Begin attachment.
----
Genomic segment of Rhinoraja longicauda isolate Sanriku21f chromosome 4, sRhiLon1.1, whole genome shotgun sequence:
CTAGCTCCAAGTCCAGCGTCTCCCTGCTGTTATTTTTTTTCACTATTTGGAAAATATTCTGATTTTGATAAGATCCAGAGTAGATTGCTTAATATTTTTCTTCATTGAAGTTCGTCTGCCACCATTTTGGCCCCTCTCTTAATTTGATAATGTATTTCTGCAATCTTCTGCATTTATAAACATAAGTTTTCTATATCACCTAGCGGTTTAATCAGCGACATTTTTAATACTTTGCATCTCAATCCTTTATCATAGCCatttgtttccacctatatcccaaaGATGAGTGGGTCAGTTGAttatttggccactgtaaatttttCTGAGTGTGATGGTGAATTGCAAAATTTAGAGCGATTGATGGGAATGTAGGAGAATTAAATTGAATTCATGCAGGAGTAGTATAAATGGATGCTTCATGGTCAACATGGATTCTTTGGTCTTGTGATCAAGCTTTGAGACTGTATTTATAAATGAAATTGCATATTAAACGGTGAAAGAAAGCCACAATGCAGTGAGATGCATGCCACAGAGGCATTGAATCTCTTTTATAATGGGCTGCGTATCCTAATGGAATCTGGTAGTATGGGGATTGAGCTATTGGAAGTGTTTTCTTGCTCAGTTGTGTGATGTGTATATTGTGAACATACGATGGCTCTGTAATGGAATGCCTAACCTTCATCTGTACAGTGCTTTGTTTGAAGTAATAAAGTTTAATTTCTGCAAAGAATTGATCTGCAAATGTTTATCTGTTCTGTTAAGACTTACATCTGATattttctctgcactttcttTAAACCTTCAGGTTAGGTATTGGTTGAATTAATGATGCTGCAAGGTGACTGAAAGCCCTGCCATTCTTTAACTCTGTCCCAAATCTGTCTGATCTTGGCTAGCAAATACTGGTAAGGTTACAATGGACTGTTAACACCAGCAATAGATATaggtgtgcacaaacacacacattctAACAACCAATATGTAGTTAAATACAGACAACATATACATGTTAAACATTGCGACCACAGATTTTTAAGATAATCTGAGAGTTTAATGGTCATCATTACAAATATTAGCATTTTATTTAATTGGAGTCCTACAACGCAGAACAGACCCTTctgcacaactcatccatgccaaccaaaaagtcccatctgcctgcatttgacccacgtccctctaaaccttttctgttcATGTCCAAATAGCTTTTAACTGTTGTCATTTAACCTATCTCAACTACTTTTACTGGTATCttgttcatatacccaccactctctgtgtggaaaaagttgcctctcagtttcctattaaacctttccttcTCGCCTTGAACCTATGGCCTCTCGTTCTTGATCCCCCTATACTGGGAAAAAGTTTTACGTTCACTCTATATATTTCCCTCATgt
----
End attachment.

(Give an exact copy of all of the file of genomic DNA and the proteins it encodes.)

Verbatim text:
Genomic segment of Rhinoraja longicauda isolate Sanriku21f chromosome 4, sRhiLon1.1, whole genome shotgun sequence:
CTAGCTCCAAGTCCAGCGTCTCCCTGCTGTTATTTTTTTTCACTATTTGGAAAATATTCTGATTTTGATAAGATCCAGAGTAGATTGCTTAATATTTTTCTTCATTGAAGTTCGTCTGCCACCATTTTGGCCCCTCTCTTAATTTGATAATGTATTTCTGCAATCTTCTGCATTTATAAACATAAGTTTTCTATATCACCTAGCGGTTTAATCAGCGACATTTTTAATACTTTGCATCTCAATCCTTTATCATAGCCatttgtttccacctatatcccaaaGATGAGTGGGTCAGTTGAttatttggccactgtaaatttttCTGAGTGTGATGGTGAATTGCAAAATTTAGAGCGATTGATGGGAATGTAGGAGAATTAAATTGAATTCATGCAGGAGTAGTATAAATGGATGCTTCATGGTCAACATGGATTCTTTGGTCTTGTGATCAAGCTTTGAGACTGTATTTATAAATGAAATTGCATATTAAACGGTGAAAGAAAGCCACAATGCAGTGAGATGCATGCCACAGAGGCATTGAATCTCTTTTATAATGGGCTGCGTATCCTAATGGAATCTGGTAGTATGGGGATTGAGCTATTGGAAGTGTTTTCTTGCTCAGTTGTGTGATGTGTATATTGTGAACATACGATGGCTCTGTAATGGAATGCCTAACCTTCATCTGTACAGTGCTTTGTTTGAAGTAATAAAGTTTAATTTCTGCAAAGAATTGATCTGCAAATGTTTATCTGTTCTGTTAAGACTTACATCTGATattttctctgcactttcttTAAACCTTCAGGTTAGGTATTGGTTGAATTAATGATGCTGCAAGGTGACTGAAAGCCCTGCCATTCTTTAACTCTGTCCCAAATCTGTCTGATCTTGGCTAGCAAATACTGGTAAGGTTACAATGGACTGTTAACACCAGCAATAGATATaggtgtgcacaaacacacacattctAACAACCAATATGTAGTTAAATACAGACAACATATACATGTTAAACATTGCGACCACAGATTTTTAAGATAATCTGAGAGTTTAATGGTCATCATTACAAATATTAGCATTTTATTTAATTGGAGTCCTACAACGCAGAACAGACCCTTctgcacaactcatccatgccaaccaaaaagtcccatctgcctgcatttgacccacgtccctctaaaccttttctgttcATGTCCAAATAGCTTTTAACTGTTGTCATTTAACCTATCTCAACTACTTTTACTGGTATCttgttcatatacccaccactctctgtgtggaaaaagttgcctctcagtttcctattaaacctttccttcTCGCCTTGAACCTATGGCCTCTCGTTCTTGATCCCCCTATACTGGGAAAAAGTTTTACGTTCACTCTATATATTTCCCTCATgt